Trump had promised a convention soaked in celebrity, a different kind of convention. And so we get an opening night during which Americans who tune in will hear from celebrities from "Duck Dynasty's" Willie Robertson to former sitcom actor Scott Baio. Baio is probably the purest iteration of a celebrity speaking on Monday night: an actor whose interest in politics extends mostly to disparaging liberals on Twitter.

Really, Baio is the perfect celebrity to kick off the 2016 Republican convention. Baio's celebrity is rooted in playing Chachi Arcola on "Happy Days" and then the spin-off, "Joanie Loves Chachi," which aired briefly in the early 1980s. Later that decade, he began playing the eponymous Charles on "Charles in Charge." He was an '80s celeb with '80s hair. He was a Ronald Reagan celebrity. And so it's fitting that he should be tapped by Donald Trump — a candidate himself thoroughly rooted in the '80s and Reagan — to offer his thoughts on the convention's first night.

But, interestingly, Baio isn't the most popular person who will speak Monday night.

Granted, this isn't easy to determine. There are metrics to measure the popularity of celebrities, like the Q Score, which assesses how well-known people are by the population on the whole. We don't have access to those scores, which are proprietary, but we do have the next best thing: Google search interest. Google is a good approximator of popularity, given that it's simply a calculation of how much people in the United States want to learn more about someone.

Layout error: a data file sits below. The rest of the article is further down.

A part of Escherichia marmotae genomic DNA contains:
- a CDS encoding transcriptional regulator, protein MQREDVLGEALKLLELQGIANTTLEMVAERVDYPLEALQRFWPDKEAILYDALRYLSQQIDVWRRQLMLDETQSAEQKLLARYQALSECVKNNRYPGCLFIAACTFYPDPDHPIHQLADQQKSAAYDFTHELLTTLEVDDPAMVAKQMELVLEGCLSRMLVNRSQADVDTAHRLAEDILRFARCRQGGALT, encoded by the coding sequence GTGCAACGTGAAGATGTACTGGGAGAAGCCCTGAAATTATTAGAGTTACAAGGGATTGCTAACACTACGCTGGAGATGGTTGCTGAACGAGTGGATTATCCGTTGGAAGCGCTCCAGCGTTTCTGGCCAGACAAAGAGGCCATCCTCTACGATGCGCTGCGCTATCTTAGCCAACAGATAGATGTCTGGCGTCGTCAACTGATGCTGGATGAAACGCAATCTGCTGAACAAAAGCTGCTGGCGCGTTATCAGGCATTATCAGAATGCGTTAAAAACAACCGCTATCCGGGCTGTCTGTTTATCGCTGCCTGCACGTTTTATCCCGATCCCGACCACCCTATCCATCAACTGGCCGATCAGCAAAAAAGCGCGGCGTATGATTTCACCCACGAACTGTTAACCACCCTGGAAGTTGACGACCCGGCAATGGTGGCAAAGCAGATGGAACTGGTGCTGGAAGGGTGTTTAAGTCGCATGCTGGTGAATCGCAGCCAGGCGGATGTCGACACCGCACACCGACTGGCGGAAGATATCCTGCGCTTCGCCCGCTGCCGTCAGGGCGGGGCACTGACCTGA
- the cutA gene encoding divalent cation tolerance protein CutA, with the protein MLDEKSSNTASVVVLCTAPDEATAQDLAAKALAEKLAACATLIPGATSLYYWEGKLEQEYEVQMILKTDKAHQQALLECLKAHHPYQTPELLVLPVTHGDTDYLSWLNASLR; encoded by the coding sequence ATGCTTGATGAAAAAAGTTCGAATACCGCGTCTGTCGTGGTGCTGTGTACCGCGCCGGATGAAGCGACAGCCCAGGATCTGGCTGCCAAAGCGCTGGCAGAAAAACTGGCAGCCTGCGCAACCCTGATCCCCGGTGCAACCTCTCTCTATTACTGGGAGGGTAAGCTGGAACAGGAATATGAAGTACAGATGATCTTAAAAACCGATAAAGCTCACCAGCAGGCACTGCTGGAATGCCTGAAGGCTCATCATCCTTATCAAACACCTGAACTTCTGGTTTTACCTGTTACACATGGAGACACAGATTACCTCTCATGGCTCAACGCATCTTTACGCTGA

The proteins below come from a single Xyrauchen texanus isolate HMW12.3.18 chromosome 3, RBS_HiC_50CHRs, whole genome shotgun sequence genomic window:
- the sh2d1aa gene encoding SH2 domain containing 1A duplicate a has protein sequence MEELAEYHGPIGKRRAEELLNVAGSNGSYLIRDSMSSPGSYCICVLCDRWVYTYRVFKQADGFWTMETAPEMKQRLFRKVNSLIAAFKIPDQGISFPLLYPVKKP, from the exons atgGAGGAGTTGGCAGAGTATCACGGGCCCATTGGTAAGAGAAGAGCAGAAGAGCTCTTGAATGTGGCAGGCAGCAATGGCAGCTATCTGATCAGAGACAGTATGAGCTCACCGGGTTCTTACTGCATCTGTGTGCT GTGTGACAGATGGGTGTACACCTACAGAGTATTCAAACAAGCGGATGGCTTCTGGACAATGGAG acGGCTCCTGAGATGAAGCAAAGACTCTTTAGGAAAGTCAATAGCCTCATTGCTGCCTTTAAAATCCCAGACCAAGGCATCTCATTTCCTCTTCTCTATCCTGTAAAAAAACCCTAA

So we can plug in all of the names of the people speaking on Monday night, and see who has captured the nation's attention the most. And the answer is ... Sen. Jeff Sessions (R-Ala.).

Well, sort of. Google offers data over various timeframes, all of which is presented relative to whatever search term got the most interest. So between June 2015 and June 2016, Sessions got the most interest, spiking at the end of February when he endorsed Trump during a rally in Alabama.

But he wasn't the person who was most consistently searched. If we take the weekly averages of how often people were searched, we see a different ranking. Setting aside former Texas governor Rick Perry, who was running for president and isn't really a celebrity as such, the most consistently searched speakers were Willie Robertson and Marcus Luttrell.

In case you needed to Google it, Luttrell is a former Navy SEAL whose life story was turned into the movie "Lone Survivor."

Then comes Baio — followed closely by former New York mayor Rudy Giuliani.

All of this, though, skips over someone who got more search interest than any of them. The most popular speaker on Monday night as evaluated by Google traffic will be none other than the wife of the presumptive nominee, Melania Trump.

As always, celebrity is a relative term.

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